An object of this invention is to provide a desensitizing agent which exhibits extremely high desensitizing effects on all types of color formers.
Another object of this invention is to provide a desensitizing agent which exhibits extremely high desensitizing effects on all types of color developers.
Still another object of this invention is to provide a desenstizing agent which is not hygroscopic.
A further object of this invention is to provide a desensitizing agent which does not destroy microcapsules nor cause microcapsules to swell.
Still a further object of this invention is to provide a desensitizing composition which does not yellow on ageing.
It has been found that the above objects of this invention can be completely accomplished with a desensitizing composition containing as a desensitizing agent a compound represented by the following general formula (I) ##STR3## wherein R has 2 to 20 carbon atoms and represents an alkyl group, an alkenyl group, an aryl group, an aralkyl group or a ##STR4## group; m is 0 or an integer of 1 to 3; n is an integer of 2 to 6; the sum of a, b and c is an integer of 3 to 100; the sum of a, b, c and d is an integer of 4 to 100; the sum of p, q and r is an integer of 3 to 100; and the sum of p, q, r and s is an integer of 4 to 100.
In the above general formula (I), it is particularly preferred that the sum of a, b, c and (d) is 4 to 70, the sum of p, q, r and (s) is 4 to 60, the ratio of a + b + c + (d) to p + g + r + (s) is 1:5 to 20:1, and n is 2 or 3.
Suitable examples of alkyl groups for R are alkyl groups having 2 to 20 carbon atoms such as dodecyl, tetradecyl, hexadecyl, octadecyl, etc., of alkenyl groups for R are alkenyl groups having 2 to 20 carbon atoms such as dodecenyl, tetradecenyl, hexadecenyl, octadecenyl, etc., of aryl groups for R are aryl groups having 6 to 20 carbon atoms such as phenyl, tolyl, naphthyl, α-methylnaphthyl, etc., and of aralkyl groups for R are aralkyl groups having 7 to 20 carbon atoms such as benzyl, phenethyl, etc.
Typical examples of the compounds represented by the above general formula (I) are given below. ##STR5##
The compounds of the above general formula (I) used in this invention can be readily obtained by reacting the corresponding amine with propylene oxide and ethylene oxide in a required amount.
If the molar ratio of the propylene oxide moieties to the ethylene oxide moieties exceeds 20, the desensitizing effect of the compound is reduced, and if the molar ratio is reduced below 0.2, the hygroscopicity of the compound is undesirably high.
The desensitizing composition of this invention contains the compound represented by the above general formula (I) as a desensitizing component and further contains, if desired, various additives.
The amount of the compound of this invention present in the desensitizing composition can vary over a wide range, but about 5 to 60 wt%, particularly about 20 to 50 wt%, of the compound of this invention is suitable. The upper limit of the amount employed is determined only by economic reasons.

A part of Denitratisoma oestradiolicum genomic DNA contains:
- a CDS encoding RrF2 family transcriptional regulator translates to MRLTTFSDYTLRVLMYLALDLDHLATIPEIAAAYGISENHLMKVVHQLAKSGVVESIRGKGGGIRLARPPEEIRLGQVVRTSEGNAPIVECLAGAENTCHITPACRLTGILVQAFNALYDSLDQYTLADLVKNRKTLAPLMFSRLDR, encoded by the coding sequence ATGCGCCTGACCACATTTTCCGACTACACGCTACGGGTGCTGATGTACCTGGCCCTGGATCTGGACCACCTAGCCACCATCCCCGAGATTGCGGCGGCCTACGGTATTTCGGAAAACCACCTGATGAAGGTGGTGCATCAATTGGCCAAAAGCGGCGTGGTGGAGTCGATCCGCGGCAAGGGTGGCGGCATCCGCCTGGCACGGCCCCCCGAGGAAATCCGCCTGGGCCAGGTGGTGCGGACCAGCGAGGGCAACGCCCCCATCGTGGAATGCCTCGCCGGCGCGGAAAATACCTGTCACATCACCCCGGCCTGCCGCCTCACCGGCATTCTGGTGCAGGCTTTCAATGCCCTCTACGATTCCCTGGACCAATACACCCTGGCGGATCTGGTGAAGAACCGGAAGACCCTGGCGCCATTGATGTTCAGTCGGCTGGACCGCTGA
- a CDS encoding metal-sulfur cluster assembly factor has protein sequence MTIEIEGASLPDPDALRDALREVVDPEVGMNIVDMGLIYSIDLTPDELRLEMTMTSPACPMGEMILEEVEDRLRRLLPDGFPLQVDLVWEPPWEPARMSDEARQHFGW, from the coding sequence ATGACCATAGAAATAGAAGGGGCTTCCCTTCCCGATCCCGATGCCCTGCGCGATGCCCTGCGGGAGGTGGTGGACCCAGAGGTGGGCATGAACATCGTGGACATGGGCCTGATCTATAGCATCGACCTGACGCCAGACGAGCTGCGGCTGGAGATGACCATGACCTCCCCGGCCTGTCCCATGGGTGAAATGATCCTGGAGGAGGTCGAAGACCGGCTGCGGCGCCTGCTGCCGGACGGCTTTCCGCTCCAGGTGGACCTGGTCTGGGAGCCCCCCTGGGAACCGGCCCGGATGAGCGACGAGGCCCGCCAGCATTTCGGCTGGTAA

The additives employed in the desensitizing composition of this invention can be the same as those utilized in conventional desensitizing compositions and include, for example, natural or synthetic high molecular weight compounds (for use, in most cases but not necessarily, as a binder) such as ketone resins, polyamide resins, maleic acid resins, phenol resins, epoxy resins, alkyd resins, melamine resins, urea resins, nitrocellulose, ethylcellulose, butyral resins, polyvinyl alcohol, gelatin or shellac; pigments (for improving the printability, brightness and hiding power) such as titanium oxide, zinc oxide, barium sulfate, magnesium carbonate, calcium carbonate, barium carbonate, magnesium hydroxide or talc; organic solvents, e.g., preferably having a boiling point of about 60° to 120° C, for example, alcohols such as methyl alcohol, ethyl alcohol, n-propyl alcohol, isopropyl alcohol, n-butyl alcohol, etc., ketones such as acetone, methyl ethyl ketone, methyl isobutyl ketone, etc., esters such as ethyl acetate, butyl acetate, etc., aromatic hydrocarbons such as benzene, toluene, xylene, naphtha, etc., glycol ethers such as ethylene glycol monomethyl ether, ethylene glycol monethyl ether, ethylene glycol monobutyl ether, diethylene glycol ethyl ether, etc.; fats and oils such as paraffins or Japan wax; vegetable oils such as linseed oil, soybean oil or cotton seed oil; antioffset agents such as starch; and other desensitizing agents such as those disclosed in U.S. Pat. No. 2,777,780, German patent application (laid open to public inspection) Nos. 2,343,800; 2,359.079; 2,361,856, U.S. patent application Ser. No. 388,710, filed Aug. 30, 1973 now abandoned, Japanese Patent Publication No. 35697/71 and Japanese Patent Application Nos. 88984/73 and 13233/73. The mixture of the compound of this invention and a polyoxyethylenealkylamine as disclosed in Japanese Patent Publication No. 29,546/71 is particularly advantageous since such a mixture exhibits a high desensitizing effect and is less hygroscopic.